HOLLYWOOD LEGENDS OF HORROR (Warner Home Video. $39.95): Although Universal Pictures was the studio that was most famous for producing horror films in the 1930's, Warner Brothers and MGM produced a number of them as well and this 3-disc set features six of them for your enjoyment. The titles include 1932's “Mask of Fu Manchu” (in which Boris Karloff and Myrna Loy, as the diabolical Manchu and his daughter, seek the sword of Genghis Khan in their latest attempt at world domination) and “Doctor X” ( mad scientist Lionel Atwill and screaming sweetie Fay Wray try to solve a series of murders by recreating them in a lab), 1935's “Mark of the Vampire” (in which Bela Lugosi and Tod Browing, the star and director of “Dracula,” reunite in a strange tale of a series of killings that may be the work of vampires) and “Mad Love” (Peter Lorre, in his American film debut, is a mad surgeon who grafts a new pair of hands onto a concert pianist after an accident without telling him that they came from a recently executed murderer), 1936's “The Devil Doll” (in which, I swear, Lionel Barrymore escapes from Devil’s Island, disguises himself as a sweet little old lady and begins miniaturizing people as part of a plot to get revenge on those who put him in prison) and 1939's “The Return of Dr. X” (which features a bizarrely miscast, pre-fame Humphrey Bogart as a fiend who has returned from the dead and needs constant infusions of blood to stay alive). Probably only for hard-core buffs but those people will find this set (with commentaries on every film but “The Devil Doll,” possibly because no one could make it through without giggling) indispensable.
JU-ON 2 (Lions Gate Home Entertainment. $26.98): Now with 35% more grudginess than before.
THE KING (IFC Films. $27.98): In one of the stranger films to come out this year, Gael Garcia Bernal plays a young man who shows up on the doorstep of successful preacher William Hurt, claiming to be the product of a long-ago affair during Hurt’s pre-redemption days, and proceeds to worm his way into the lives of the man and his family with dire results. Not a particularly great film but it is definitely one that will stick with you for a while after you see it.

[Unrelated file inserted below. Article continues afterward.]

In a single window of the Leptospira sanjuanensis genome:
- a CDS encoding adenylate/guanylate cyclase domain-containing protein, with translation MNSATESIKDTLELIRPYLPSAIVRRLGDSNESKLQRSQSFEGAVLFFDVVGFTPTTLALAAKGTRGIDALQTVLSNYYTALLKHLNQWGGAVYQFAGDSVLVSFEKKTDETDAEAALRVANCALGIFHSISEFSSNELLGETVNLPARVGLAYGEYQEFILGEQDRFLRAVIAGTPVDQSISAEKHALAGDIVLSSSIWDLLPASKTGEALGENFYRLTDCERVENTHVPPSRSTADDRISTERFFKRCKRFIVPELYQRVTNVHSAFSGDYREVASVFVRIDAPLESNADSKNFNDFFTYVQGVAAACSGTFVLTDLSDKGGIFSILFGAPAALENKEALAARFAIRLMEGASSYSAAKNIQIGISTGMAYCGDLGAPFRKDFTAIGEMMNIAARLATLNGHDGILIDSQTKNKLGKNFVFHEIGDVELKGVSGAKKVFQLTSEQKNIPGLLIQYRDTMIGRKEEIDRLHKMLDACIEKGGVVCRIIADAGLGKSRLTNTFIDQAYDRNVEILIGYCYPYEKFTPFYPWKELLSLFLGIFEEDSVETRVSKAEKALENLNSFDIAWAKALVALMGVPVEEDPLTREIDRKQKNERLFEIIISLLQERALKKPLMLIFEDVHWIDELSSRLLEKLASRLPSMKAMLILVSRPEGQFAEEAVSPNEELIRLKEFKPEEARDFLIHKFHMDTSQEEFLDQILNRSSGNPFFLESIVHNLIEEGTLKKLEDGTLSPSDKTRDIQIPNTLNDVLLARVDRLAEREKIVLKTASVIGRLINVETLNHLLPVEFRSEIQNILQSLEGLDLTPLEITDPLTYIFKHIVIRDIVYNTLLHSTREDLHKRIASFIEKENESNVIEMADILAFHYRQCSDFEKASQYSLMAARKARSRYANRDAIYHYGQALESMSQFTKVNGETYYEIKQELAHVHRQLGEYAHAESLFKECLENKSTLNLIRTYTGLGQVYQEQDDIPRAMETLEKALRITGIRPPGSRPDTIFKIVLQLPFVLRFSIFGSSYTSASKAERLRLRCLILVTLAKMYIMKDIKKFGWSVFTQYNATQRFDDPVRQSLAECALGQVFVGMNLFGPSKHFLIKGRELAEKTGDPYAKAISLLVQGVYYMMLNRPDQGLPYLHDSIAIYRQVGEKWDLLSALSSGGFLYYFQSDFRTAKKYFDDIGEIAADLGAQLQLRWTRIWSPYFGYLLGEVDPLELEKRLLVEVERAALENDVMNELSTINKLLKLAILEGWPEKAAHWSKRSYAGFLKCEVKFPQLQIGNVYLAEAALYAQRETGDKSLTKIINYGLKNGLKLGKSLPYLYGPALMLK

LAND OF PLENTY (IFC Films. $24.95): Never given a proper theatrical release in America, this 2004 effort from acclaimed director Wim Wenders takes a look at the emotional landscape of post-9/11 America through the eyes of an idealistic missionary (Michelle Williams) and her increasingly unhinged and dangerously paranoid uncle (John Diehl) when they try to get to the bottom of the mysterious death of a homeless Middle-Eastern man in their own ways. I haven’t caught up with this one yet but I am willing to give anything by Wenders (whose recent “Don’t Come Knocking” remains one of this year’s finest films) the benefit of the doubt.
NUMBERS–THE COMPLETE SECOND SEASON (Paramount Home Video. $54.99): If memory serves, this is the season containing that immortal episode where Math Cop says “Something about this crime just doesn’t add up!” and Math Cop’s partner says “I swear, if you say that one more time–I am going to beat you with the butt of my gun until I see bone!”
A PRAIRIE HOME COMPANION (New Line Home Entertainment. $27.98): Arguably the cheeriest musical-comedy about the acceptance of death that you will ever see, courtesy of Robert Altman and Garrison Keillor. The disc of this wonderful film contains a commentary from Altman and co-star Kevin Kline, a behind-the-scenes documentary and a number of deleted scenes and extended musical numbers.
SAVE THE LAST DANCE 2 (Paramount Home Video. $29.99): Seeing as how I still to this date have never seen the original “Save the Last Dance,” despite my fondness for Julia Stiles, I can’t see how I could possibly bring myself to watch the DTV sequel in which she is replaced by one of the lesser names from “Coyote Ugly” (Izabella Miko) while the great Jacqueline Bisset appears for reasons known only to her.
SCRUBS–THE COMPLETE FOURTH SEASON (Touchstone Home Video. $39.99): The latest collection of episodes from one of the more reliably funny shows on television today. Among the guest stars making their way through the halls of Sacred Heart this time are Matthew Perry, Juliana Marguiles, Molly Shannon, Colin Farrell and the always-delightful Heather Graham.
WAIST DEEP (Universal Home Video. $29.98): Arguably the most sheerly entertaining B-level movie of last summer, this neo-blaxsploitation item has Tyrese Gibson as a recent parolee who tears up most of LA over the course of one long day after his son is kidnapped by a fearsome gang leader with a grudge. Worth the rental price alone for the scene in which said fearsome gang leader punishes an underling who has failed him by chopping off the guy’s arm and then bitch-slapping him with it.